Detailed Explanation of Variable Variable and Invariable Variable in Python

• 2021-12-05 06:43:18
• OfStack

Directory 1, Common Variable Classification 1, Variable Creation 2. Variable Classification 1, Common Immutable Variable 2, Common Variable 3. Copy Difference 4. Parameter Transfer Difference

Foreword:

C + + is different from `Python` Pointers and references make it clearer when we call parameters. But `Python` There is no concept of pointers and references in, which leads to many questions when parameters are passed and called: Did I copy a new operation or did I operate in the memory it points to?

This problem is fundamentally related to variable and immutable variables. I would like to summarize the differences and connections between the two in order to understand them more deeply `Python` Internal operations. I am not a trained person, so please criticize and correct me if there are any improprieties.

1. Classification of common variables

1. Creation of variables

Before we understand the basic definitions of variable and immutable variables, we need to understand how variables are created.

``````
x = 1

``````

`python` The interpreter will determine whether 1 exists in memory. If it does not exist, `python` It allocates memory, creates the number 1 in memory, then sees if the variable x exists, if it does not exist, creates x, and finally assigns 1 to x.

``````
y = 1

``````

When you continue to enter the uplink code, 1 has already been created in memory. Do you need to recreate 1 and assign it to y now? Or just assign the 1 you just created to y? The answer is the latter. We can use id or is to determine whether it is the same address in memory.

``````
print(id(x) == id(y))
# or
print(x is y)

``````

But what if we change to a list to try?

``````
a = [1,2,3]
b = [1,2,3]
print(id(a) == id(b))

``````

The answer is contrary to the above result, that is to say, even if there is [1, 2, 3] of x in memory, `python` When assigning [1, 2, 3] to y, we didn't assign the one pointed by x to the past, but opened up a new space in memory and created a new [1, 2, 3]! This leads to variable and immutable variables.

Literal meaning
According to my personal understanding, variable variables ( `mutable variable` ) is a variable whose contents in memory can be modified, but an immutable variable ( `immutable variable` ) is a variable whose contents cannot be modified in memory.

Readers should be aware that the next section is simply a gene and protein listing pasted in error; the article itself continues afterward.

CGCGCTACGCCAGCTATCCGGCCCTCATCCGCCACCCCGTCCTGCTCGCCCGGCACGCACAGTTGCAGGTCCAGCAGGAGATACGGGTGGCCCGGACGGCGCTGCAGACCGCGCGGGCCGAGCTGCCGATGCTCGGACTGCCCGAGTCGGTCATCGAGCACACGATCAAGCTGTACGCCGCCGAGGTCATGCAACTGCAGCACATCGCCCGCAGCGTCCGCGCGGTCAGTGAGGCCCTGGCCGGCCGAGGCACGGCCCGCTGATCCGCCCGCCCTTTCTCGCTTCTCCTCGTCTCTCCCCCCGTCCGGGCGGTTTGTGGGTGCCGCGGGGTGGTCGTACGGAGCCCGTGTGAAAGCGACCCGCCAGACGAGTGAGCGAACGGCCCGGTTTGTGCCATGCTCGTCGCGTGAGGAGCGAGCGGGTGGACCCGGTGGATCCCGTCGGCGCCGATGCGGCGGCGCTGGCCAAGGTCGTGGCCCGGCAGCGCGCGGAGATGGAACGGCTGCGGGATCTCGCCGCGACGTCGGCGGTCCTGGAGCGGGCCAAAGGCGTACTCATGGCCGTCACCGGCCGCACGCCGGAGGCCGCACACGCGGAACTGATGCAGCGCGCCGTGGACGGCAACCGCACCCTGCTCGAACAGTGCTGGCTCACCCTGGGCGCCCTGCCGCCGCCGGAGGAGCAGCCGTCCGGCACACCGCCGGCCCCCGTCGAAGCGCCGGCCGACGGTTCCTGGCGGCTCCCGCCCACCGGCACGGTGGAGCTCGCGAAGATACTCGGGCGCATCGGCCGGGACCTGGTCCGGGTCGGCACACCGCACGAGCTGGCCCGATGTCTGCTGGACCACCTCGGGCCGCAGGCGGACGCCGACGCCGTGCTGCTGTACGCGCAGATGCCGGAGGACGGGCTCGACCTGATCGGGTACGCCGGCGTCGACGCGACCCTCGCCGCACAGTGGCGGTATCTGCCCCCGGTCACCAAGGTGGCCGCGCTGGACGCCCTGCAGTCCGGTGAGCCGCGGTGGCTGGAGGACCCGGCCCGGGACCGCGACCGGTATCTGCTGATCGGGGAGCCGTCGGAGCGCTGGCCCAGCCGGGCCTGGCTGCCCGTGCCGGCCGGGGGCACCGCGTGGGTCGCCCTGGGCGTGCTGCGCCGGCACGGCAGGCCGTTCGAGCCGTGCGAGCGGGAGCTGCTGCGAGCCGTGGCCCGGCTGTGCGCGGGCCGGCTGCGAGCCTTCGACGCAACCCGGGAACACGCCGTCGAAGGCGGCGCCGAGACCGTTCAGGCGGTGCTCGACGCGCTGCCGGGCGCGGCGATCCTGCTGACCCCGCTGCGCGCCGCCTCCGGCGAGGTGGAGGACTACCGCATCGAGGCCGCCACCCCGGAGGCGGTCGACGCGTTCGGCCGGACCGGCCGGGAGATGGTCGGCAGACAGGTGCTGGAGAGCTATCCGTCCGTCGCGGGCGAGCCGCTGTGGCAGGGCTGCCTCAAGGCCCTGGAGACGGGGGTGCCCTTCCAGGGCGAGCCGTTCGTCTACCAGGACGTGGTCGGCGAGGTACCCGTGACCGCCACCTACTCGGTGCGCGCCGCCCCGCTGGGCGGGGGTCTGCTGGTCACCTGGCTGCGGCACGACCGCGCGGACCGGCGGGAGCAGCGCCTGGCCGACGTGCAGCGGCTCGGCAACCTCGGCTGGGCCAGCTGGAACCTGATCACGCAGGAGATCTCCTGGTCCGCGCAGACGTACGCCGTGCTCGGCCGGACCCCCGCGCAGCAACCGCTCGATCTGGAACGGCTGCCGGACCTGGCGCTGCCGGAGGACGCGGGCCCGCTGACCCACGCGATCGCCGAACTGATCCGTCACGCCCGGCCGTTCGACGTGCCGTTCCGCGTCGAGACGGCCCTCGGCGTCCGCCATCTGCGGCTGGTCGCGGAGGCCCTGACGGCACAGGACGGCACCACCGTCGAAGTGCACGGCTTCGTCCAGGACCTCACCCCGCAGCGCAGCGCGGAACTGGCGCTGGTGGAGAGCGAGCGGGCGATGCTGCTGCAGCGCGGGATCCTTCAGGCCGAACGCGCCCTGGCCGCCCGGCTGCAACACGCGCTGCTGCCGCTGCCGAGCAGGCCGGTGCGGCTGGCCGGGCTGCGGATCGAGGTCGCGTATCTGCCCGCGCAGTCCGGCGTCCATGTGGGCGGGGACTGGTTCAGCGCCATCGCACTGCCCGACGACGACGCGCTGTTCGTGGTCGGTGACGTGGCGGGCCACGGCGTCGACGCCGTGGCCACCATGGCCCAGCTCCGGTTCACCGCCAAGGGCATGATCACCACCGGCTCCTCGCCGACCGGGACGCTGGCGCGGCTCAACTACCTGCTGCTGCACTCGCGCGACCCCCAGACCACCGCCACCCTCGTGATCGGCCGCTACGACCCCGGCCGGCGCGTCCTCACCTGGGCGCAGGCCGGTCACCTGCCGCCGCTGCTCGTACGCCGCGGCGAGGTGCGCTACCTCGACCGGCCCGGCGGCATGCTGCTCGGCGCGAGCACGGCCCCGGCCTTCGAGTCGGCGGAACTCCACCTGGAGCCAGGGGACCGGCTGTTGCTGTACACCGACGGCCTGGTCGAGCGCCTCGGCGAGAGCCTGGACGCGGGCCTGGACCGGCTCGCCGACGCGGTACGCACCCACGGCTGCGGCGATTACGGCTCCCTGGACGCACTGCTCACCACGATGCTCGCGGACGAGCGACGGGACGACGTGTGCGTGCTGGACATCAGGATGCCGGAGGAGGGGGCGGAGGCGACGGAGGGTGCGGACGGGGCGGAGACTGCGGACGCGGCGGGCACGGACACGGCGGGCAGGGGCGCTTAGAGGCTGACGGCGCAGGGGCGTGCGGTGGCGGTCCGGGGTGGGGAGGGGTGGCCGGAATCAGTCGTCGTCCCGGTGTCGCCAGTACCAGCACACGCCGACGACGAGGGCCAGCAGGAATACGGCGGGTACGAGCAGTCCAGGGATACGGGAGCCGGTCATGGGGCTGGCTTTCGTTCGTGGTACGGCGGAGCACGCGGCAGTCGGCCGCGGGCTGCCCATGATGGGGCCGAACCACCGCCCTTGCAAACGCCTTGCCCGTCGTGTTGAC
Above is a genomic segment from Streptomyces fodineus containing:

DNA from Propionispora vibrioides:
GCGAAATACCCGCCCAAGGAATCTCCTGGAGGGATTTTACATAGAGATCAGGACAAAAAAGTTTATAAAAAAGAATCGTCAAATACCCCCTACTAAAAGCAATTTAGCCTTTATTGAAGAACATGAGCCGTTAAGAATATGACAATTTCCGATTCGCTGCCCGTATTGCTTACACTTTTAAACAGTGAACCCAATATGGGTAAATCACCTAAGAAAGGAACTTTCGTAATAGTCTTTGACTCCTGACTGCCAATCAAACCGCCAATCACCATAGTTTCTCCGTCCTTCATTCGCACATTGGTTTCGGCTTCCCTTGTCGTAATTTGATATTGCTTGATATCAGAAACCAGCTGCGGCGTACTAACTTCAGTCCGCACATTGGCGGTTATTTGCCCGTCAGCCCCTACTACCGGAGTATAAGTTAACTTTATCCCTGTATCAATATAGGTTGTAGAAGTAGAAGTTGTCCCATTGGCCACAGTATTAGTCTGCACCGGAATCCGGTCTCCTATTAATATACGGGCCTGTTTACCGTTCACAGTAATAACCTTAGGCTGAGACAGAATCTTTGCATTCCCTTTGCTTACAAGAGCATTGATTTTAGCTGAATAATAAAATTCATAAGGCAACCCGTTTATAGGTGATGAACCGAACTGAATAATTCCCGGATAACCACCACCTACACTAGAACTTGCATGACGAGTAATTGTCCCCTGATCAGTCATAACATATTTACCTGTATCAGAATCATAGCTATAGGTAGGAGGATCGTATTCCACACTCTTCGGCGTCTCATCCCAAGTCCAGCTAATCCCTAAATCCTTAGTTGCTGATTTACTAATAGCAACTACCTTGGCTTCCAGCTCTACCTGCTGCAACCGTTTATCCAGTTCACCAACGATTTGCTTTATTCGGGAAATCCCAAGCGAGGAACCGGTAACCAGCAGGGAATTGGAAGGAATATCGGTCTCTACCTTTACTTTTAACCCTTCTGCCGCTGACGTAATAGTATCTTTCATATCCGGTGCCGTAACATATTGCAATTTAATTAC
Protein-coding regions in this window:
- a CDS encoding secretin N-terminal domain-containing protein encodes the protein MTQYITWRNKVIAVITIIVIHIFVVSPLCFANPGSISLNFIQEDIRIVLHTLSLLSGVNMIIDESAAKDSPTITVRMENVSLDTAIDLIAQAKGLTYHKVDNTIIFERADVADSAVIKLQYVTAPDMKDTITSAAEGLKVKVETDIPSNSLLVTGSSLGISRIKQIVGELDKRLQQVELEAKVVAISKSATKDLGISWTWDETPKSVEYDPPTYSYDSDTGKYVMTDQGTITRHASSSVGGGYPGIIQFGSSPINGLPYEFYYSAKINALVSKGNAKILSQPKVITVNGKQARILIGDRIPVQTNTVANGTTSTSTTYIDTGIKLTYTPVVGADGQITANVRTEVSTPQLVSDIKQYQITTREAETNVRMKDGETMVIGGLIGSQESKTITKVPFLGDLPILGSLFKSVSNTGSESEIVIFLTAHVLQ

It sounds abstract. We can understand the variable name as a pointer or reference, which all point to a block of space in memory. For example, in the previous section, x and y point to the space of 1 at the same time, and a points to the part of [1, 2, 3]. So how do you understand that the contents in memory can be modified? For an int type variable, I created 1, then after that * any variable assigned 1 in this scope will point to it, and there is no external way to change this in-memory content to 2 or any other value *. For the list, I can change the block [1, 2, 3] to [1, 2, 3, 4] at any time, which means that the contents in memory can be modified.

2. Variable classification

All variables can be classified by variable and immutable variables, so I will classify some commonly used variable types.

1. Common immutable variables

Integer type Floating point type Boolean type Complex number String Tuple

2. Common variable variables

List Set Dictionary Other iterators

3. The difference between copies

`copy` And `deepcopy` Both represent copies, so the difference between them lies in mutable and immutable objects. `copy` And `deepcopy` There is no difference for immutable objects, which copy the reference to the existing space in memory; But for mutable objects, copy is a copy of a reference to an existing space in memory, and `deepcopy` It is to open up a new space, copy the original content completely, and then return the reference of the new space.

4. Differences in parameter passing

The process of parameter passing is also a process that is prone to confusion. `C++` Parameter passing in is very clear, reference is reference and formal parameter is formal parameter, but `Python` No, because `python` There is no explicit pointer, reference in.

For immutable variables, there is a new space in the function due to the change of scope after being passed into the function, so formal parameters will be generated, and the original immutable variables will be copied, and then subsequent operations will be carried out in the function.

For a variable, its contents can be modified, so it is allowed to modify itself inside the function, so what is passed into the function is a reference to the memory space, and for this parameter operation, it will also be modified in the main function accordingly.

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